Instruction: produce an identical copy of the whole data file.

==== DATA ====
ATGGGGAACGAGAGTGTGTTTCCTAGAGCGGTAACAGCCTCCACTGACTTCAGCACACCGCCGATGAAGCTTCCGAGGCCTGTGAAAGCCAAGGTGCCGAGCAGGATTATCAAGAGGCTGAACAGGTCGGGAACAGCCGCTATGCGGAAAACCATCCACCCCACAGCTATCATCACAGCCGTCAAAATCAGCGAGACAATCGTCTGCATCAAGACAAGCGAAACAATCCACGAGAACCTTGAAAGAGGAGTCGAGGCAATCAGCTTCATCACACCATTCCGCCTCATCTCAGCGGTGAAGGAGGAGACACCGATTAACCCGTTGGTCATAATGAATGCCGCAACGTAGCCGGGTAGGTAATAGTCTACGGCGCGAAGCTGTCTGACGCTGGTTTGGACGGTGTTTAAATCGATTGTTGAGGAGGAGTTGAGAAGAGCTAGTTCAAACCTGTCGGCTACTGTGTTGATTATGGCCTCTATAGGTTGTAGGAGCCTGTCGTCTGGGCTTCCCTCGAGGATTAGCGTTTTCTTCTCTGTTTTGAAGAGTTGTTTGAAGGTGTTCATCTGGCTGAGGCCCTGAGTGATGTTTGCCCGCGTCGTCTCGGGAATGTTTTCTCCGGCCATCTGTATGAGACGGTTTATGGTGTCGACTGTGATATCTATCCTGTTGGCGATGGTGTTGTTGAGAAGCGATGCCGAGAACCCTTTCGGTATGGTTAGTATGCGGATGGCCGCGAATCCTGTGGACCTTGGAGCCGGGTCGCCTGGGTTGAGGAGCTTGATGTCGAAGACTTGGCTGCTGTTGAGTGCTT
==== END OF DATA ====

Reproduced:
ATGGGGAACGAGAGTGTGTTTCCTAGAGCGGTAACAGCCTCCACTGACTTCAGCACACCGCCGATGAAGCTTCCGAGGCCTGTGAAAGCCAAGGTGCCGAGCAGGATTATCAAGAGGCTGAACAGGTCGGGAACAGCCGCTATGCGGAAAACCATCCACCCCACAGCTATCATCACAGCCGTCAAAATCAGCGAGACAATCGTCTGCATCAAGACAAGCGAAACAATCCACGAGAACCTTGAAAGAGGAGTCGAGGCAATCAGCTTCATCACACCATTCCGCCTCATCTCAGCGGTGAAGGAGGAGACACCGATTAACCCGTTGGTCATAATGAATGCCGCAACGTAGCCGGGTAGGTAATAGTCTACGGCGCGAAGCTGTCTGACGCTGGTTTGGACGGTGTTTAAATCGATTGTTGAGGAGGAGTTGAGAAGAGCTAGTTCAAACCTGTCGGCTACTGTGTTGATTATGGCCTCTATAGGTTGTAGGAGCCTGTCGTCTGGGCTTCCCTCGAGGATTAGCGTTTTCTTCTCTGTTTTGAAGAGTTGTTTGAAGGTGTTCATCTGGCTGAGGCCCTGAGTGATGTTTGCCCGCGTCGTCTCGGGAATGTTTTCTCCGGCCATCTGTATGAGACGGTTTATGGTGTCGACTGTGATATCTATCCTGTTGGCGATGGTGTTGTTGAGAAGCGATGCCGAGAACCCTTTCGGTATGGTTAGTATGCGGATGGCCGCGAATCCTGTGGACCTTGGAGCCGGGTCGCCTGGGTTGAGGAGCTTGATGTCGAAGACTTGGCTGCTGTTGAGTGCTT